Detroit — In the fourth inning Friday night, with the Tigers leading 2-0, right fielder Nick Castellanos snared a line drive hit with an exit velocity of 95 mph off the bat of White Sox shortstop Tim Anderson.
There was a runner on first, Yoan Moncada, who likely would have scored had Castellanos not reacted swiftly and correctly on a ball hit on a line directly over his head.
That play was a demonstration of the progress Castellanos has made in the outfield since he changed positions on the fly late last season.
Flash ahead to the fatal eighth inning when the White Sox scored six times. Moncada hit a double over his head that scored the tying and go-ahead runs. The ball was scorched, 98 mph off the bat, and hit at the base of the wall. According to Statcast, it had a hit probability of 63 percent.
Hard to fault Castellanos on that one.
Three batters later, though, Anderson hit a slicing line drive that spun Castellanos around. That one had a hit probability of 34 percent and Castellanos didn’t get close to it.
That play was a demonstration that Castellanos remains a work in progress in the outfield.
“I think Nicky will tell you he should’ve made a catch, at least one of them,” manager Ron Gardenhire said. “But I think he got turned and the ball sliced. It wasn’t an easy play. The ball was hit hard. He just needs to keep working.
“We need to make better pitches, more than anything else.”
Castellanos said he was not positioned in no-doubles depth, meaning he wasn’t playing unusually deep in the eighth inning.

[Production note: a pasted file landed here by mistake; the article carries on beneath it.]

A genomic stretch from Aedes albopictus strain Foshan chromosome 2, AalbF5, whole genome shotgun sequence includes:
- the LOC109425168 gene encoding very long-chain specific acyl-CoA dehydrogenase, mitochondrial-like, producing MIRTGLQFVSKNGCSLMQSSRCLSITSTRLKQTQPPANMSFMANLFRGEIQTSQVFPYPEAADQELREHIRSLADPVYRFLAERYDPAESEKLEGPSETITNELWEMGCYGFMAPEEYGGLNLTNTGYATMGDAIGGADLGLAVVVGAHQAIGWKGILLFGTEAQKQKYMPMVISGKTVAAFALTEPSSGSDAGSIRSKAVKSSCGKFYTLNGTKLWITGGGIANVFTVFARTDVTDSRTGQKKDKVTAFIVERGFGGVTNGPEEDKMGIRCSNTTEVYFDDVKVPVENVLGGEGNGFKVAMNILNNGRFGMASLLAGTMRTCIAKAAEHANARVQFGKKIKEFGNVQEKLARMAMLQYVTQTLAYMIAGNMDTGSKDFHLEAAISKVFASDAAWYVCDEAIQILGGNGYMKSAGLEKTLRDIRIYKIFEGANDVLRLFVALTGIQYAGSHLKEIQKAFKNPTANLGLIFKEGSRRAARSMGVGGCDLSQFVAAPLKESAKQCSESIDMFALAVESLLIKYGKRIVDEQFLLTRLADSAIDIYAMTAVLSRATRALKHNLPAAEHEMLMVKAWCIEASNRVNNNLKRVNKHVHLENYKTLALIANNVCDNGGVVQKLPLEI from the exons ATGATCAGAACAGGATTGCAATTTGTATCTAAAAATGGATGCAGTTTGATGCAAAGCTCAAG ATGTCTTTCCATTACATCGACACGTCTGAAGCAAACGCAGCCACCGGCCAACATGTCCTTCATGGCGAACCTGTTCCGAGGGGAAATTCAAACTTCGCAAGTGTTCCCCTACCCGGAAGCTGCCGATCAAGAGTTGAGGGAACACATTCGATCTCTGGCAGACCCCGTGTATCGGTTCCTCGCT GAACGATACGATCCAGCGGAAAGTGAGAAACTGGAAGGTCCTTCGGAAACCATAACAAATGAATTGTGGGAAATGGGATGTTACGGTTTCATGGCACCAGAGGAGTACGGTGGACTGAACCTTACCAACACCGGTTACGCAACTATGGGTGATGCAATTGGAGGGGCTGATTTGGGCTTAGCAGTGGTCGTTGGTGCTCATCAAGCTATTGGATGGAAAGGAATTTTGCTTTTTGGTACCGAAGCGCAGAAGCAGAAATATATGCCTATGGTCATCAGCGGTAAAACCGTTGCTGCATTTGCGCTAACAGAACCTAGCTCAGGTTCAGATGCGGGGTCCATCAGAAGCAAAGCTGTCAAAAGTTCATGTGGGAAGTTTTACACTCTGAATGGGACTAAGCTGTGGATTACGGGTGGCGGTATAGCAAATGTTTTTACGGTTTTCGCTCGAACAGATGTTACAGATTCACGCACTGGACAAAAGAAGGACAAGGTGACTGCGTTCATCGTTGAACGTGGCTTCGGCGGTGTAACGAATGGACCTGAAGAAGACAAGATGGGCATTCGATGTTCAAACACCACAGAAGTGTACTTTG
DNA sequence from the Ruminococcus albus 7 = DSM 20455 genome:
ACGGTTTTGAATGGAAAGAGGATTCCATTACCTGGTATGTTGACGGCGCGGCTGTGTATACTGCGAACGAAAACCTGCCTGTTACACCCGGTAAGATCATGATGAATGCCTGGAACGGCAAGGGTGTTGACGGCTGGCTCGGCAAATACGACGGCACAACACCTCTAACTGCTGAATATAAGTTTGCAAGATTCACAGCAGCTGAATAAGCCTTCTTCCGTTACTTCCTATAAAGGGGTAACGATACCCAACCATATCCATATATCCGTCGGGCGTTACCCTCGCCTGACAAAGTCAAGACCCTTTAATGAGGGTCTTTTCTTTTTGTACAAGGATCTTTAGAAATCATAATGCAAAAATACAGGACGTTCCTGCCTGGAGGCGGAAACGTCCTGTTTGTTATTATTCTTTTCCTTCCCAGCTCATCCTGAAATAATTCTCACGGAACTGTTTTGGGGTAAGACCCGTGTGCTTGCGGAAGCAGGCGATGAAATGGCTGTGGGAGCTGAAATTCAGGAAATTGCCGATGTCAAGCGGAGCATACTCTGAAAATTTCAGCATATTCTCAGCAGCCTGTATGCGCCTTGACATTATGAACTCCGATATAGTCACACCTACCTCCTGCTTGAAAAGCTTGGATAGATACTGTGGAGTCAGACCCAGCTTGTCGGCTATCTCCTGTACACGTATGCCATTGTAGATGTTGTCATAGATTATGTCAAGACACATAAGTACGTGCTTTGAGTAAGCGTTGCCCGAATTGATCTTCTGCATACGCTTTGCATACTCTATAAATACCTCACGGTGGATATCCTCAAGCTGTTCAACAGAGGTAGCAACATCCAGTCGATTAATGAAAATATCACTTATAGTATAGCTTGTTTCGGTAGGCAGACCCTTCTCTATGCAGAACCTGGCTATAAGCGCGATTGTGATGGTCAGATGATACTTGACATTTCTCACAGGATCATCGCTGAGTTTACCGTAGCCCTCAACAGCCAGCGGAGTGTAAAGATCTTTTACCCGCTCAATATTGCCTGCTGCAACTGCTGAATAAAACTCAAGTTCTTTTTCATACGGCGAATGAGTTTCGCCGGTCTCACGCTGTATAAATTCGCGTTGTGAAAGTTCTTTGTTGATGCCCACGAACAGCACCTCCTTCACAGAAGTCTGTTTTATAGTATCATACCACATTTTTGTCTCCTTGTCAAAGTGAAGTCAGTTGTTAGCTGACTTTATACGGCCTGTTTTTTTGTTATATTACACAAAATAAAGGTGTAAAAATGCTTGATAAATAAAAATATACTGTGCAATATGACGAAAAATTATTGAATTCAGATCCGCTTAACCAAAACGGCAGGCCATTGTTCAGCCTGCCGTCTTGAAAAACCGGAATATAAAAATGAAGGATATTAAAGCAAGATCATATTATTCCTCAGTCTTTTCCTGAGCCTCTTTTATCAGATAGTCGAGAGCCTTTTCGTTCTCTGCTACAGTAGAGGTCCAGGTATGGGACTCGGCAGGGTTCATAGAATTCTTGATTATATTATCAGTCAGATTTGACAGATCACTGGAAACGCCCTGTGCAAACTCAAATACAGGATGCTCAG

“It depends on the situation,” outfield coach Dave Clark said. “There are times when we will play deeper, but I didn’t put the no-doubles sign up. We were still playing deep, kind of a modified no-doubles.”
The reasoning for that, Clark said, was to give the outfielders a chance to throw a runner out at home or at third.
“They had runners in scoring position,” Clark said. “Especially when there are no outs, you still want to have a chance to throw a guy out.”
Clark said Castellanos saw the ball off Anderson’s bat headed for the right-center field gap, which it was. But Anderson is a right-handed hitter and the ball was slicing toward the right-field line. Castellanos didn’t pick up the slice quick enough.
“He’s made that play before,” Clark said. “He just got turned around last night.”
Castellanos has thrown out nine runners this season, second-most among American League right fielders. According to FanGraphs, he has made 73 percent of the plays they determine to be likely outs and 98.7 of the plays that they consider routine.
Other metrics are less kind, like his minus-18 defensive runs saved. As a point of reference, though, J.D. Martinez, in 2016 playing right field for the Tigers, was a minus-22.
“I will say this,” Clark said. “He is working his butt off and he is a lot better then what he was at this point last year, and he’s going to continue to get better.”
The reality is, Castellanos has played 138 games in right field at the big league level, going there cold after spending the previous four seasons at third base. He's come a long way in a short period of time, and, yes, he still has a long way to go.
The larger point is this: Castellanos productivity with the bat outweighs his defensive deficiencies in right field. His offensive WAR, according to Baseball Reference, is 3.6 and his defensive WAR is minus-2.2.
He drove home three runs Friday night, delivering two, two-out, RBI hits. It was his 43rd multi-hit game of the year. He’s hitting .409, with nine runs, four doubles, three home runs and 14 RBIs in the last 11 games.
He leads the Tigers in the triple-crown categories (.294 average, 19 home runs and 73 RBIs).
He may not be perfect — no player is — but he’s the most productive player the Tigers have right now — by far.